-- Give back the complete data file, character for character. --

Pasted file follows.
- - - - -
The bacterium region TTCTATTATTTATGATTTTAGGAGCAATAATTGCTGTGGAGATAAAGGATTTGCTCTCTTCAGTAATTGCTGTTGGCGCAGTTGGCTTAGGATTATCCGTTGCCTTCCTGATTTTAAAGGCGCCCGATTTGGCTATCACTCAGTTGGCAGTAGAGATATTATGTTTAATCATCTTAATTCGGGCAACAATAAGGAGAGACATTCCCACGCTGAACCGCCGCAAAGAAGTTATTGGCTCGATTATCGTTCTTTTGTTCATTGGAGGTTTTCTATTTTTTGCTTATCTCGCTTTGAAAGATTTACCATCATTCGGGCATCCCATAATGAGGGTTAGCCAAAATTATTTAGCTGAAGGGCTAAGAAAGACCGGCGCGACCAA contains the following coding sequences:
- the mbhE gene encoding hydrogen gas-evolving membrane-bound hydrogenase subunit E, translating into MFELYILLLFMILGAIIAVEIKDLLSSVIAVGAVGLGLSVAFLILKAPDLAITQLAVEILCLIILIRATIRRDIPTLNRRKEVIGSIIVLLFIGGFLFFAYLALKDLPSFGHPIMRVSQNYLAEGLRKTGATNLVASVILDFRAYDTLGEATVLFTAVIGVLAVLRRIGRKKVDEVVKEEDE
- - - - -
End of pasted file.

The bacterium region TTCTATTATTTATGATTTTAGGAGCAATAATTGCTGTGGAGATAAAGGATTTGCTCTCTTCAGTAATTGCTGTTGGCGCAGTTGGCTTAGGATTATCCGTTGCCTTCCTGATTTTAAAGGCGCCCGATTTGGCTATCACTCAGTTGGCAGTAGAGATATTATGTTTAATCATCTTAATTCGGGCAACAATAAGGAGAGACATTCCCACGCTGAACCGCCGCAAAGAAGTTATTGGCTCGATTATCGTTCTTTTGTTCATTGGAGGTTTTCTATTTTTTGCTTATCTCGCTTTGAAAGATTTACCATCATTCGGGCATCCCATAATGAGGGTTAGCCAAAATTATTTAGCTGAAGGGCTAAGAAAGACCGGCGCGACCAA contains the following coding sequences:
- the mbhE gene encoding hydrogen gas-evolving membrane-bound hydrogenase subunit E, translating into MFELYILLLFMILGAIIAVEIKDLLSSVIAVGAVGLGLSVAFLILKAPDLAITQLAVEILCLIILIRATIRRDIPTLNRRKEVIGSIIVLLFIGGFLFFAYLALKDLPSFGHPIMRVSQNYLAEGLRKTGATNLVASVILDFRAYDTLGEATVLFTAVIGVLAVLRRIGRKKVDEVVKEEDE